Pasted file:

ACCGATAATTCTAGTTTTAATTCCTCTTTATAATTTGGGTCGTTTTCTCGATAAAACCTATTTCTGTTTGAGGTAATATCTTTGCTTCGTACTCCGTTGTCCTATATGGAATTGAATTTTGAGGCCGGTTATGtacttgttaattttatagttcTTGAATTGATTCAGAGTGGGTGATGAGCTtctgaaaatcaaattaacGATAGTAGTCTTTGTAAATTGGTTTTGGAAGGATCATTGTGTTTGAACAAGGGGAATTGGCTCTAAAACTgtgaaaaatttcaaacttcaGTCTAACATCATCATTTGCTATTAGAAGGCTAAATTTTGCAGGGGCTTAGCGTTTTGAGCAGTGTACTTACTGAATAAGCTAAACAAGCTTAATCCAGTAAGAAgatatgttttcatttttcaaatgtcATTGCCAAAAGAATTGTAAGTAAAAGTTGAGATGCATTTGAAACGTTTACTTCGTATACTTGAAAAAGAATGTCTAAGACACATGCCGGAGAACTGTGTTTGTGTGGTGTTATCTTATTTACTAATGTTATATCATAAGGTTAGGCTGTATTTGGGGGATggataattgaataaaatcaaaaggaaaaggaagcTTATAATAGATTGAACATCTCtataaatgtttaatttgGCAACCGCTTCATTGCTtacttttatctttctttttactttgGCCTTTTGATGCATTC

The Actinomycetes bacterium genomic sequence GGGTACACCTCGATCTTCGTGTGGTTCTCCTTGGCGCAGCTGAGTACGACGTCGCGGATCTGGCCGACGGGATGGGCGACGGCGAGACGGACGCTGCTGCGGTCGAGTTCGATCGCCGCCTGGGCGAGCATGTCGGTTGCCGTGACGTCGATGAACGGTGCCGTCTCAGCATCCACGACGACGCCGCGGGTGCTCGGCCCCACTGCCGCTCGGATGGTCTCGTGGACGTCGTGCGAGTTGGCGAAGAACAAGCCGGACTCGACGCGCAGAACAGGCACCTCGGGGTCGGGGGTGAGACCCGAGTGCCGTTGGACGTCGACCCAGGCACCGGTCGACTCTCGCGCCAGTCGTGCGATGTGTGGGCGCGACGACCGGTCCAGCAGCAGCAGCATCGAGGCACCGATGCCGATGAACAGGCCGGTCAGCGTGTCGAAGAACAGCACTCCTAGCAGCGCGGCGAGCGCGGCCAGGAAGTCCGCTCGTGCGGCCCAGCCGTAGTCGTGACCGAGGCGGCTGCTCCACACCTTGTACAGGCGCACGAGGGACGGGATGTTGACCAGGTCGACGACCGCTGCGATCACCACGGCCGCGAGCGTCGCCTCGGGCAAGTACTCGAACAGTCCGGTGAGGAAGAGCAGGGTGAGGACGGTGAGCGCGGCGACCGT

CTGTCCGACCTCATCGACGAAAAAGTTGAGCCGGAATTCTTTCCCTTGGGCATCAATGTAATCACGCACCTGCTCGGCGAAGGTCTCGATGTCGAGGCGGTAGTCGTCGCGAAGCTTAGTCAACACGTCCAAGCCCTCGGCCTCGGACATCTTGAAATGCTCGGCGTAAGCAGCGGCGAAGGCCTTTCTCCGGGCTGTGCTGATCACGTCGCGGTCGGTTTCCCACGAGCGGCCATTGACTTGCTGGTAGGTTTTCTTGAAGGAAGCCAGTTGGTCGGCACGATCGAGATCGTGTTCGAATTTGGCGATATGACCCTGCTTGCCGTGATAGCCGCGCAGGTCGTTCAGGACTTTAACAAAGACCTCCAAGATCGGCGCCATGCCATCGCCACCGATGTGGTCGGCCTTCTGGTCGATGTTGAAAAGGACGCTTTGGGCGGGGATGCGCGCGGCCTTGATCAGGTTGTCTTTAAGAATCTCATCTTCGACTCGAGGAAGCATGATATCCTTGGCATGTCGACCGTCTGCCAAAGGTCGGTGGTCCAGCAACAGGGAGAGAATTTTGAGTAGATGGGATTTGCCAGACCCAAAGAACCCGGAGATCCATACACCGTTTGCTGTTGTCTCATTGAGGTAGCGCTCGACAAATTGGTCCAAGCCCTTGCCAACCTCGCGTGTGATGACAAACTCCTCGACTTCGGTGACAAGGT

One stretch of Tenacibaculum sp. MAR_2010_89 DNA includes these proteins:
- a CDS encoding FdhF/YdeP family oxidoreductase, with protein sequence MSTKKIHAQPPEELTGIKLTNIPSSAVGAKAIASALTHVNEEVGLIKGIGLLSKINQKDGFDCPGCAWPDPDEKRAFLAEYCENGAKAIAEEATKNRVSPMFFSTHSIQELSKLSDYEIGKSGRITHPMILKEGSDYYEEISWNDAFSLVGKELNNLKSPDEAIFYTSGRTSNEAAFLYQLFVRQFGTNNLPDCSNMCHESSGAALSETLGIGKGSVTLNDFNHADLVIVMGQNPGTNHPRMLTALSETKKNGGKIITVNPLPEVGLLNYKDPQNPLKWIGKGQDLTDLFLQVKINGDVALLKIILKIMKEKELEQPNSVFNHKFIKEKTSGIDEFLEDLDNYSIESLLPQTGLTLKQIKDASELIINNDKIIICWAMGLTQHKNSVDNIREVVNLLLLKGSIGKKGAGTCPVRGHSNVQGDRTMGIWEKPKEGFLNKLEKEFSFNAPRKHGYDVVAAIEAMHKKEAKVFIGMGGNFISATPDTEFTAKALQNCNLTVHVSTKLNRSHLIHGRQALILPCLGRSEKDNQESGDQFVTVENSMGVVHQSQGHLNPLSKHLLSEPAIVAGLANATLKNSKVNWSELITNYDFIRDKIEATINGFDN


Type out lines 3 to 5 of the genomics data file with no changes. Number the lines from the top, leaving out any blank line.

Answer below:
CTGTCCGACCTCATCGACGAAAAAGTTGAGCCGGAATTCTTTCCCTTGGGCATCAATGTAATCACGCACCTGCTCGGCGAAGGTCTCGATGTCGAGGCGGTAGTCGTCGCGAAGCTTAGTCAACACGTCCAAGCCCTCGGCCTCGGACATCTTGAAATGCTCGGCGTAAGCAGCGGCGAAGGCCTTTCTCCGGGCTGTGCTGATCACGTCGCGGTCGGTTTCCCACGAGCGGCCATTGACTTGCTGGTAGGTTTTCTTGAAGGAAGCCAGTTGGTCGGCACGATCGAGATCGTGTTCGAATTTGGCGATATGACCCTGCTTGCCGTGATAGCCGCGCAGGTCGTTCAGGACTTTAACAAAGACCTCCAAGATCGGCGCCATGCCATCGCCACCGATGTGGTCGGCCTTCTGGTCGATGTTGAAAAGGACGCTTTGGGCGGGGATGCGCGCGGCCTTGATCAGGTTGTCTTTAAGAATCTCATCTTCGACTCGAGGAAGCATGATATCCTTGGCATGTCGACCGTCTGCCAAAGGTCGGTGGTCCAGCAACAGGGAGAGAATTTTGAGTAGATGGGATTTGCCAGACCCAAAGAACCCGGAGATCCATACACCGTTTGCTGTTGTCTCATTGAGGTAGCGCTCGACAAATTGGTCCAAGCCCTTGCCAACCTCGCGTGTGATGACAAACTCCTCGACTTCGGTGACAAGGT

One stretch of Tenacibaculum sp. MAR_2010_89 DNA includes these proteins:
- a CDS encoding FdhF/YdeP family oxidoreductase, with protein sequence MSTKKIHAQPPEELTGIKLTNIPSSAVGAKAIASALTHVNEEVGLIKGIGLLSKINQKDGFDCPGCAWPDPDEKRAFLAEYCENGAKAIAEEATKNRVSPMFFSTHSIQELSKLSDYEIGKSGRITHPMILKEGSDYYEEISWNDAFSLVGKELNNLKSPDEAIFYTSGRTSNEAAFLYQLFVRQFGTNNLPDCSNMCHESSGAALSETLGIGKGSVTLNDFNHADLVIVMGQNPGTNHPRMLTALSETKKNGGKIITVNPLPEVGLLNYKDPQNPLKWIGKGQDLTDLFLQVKINGDVALLKIILKIMKEKELEQPNSVFNHKFIKEKTSGIDEFLEDLDNYSIESLLPQTGLTLKQIKDASELIINNDKIIICWAMGLTQHKNSVDNIREVVNLLLLKGSIGKKGAGTCPVRGHSNVQGDRTMGIWEKPKEGFLNKLEKEFSFNAPRKHGYDVVAAIEAMHKKEAKVFIGMGGNFISATPDTEFTAKALQNCNLTVHVSTKLNRSHLIHGRQALILPCLGRSEKDNQESGDQFVTVENSMGVVHQSQGHLNPLSKHLLSEPAIVAGLANATLKNSKVNWSELITNYDFIRDKIEATINGFDN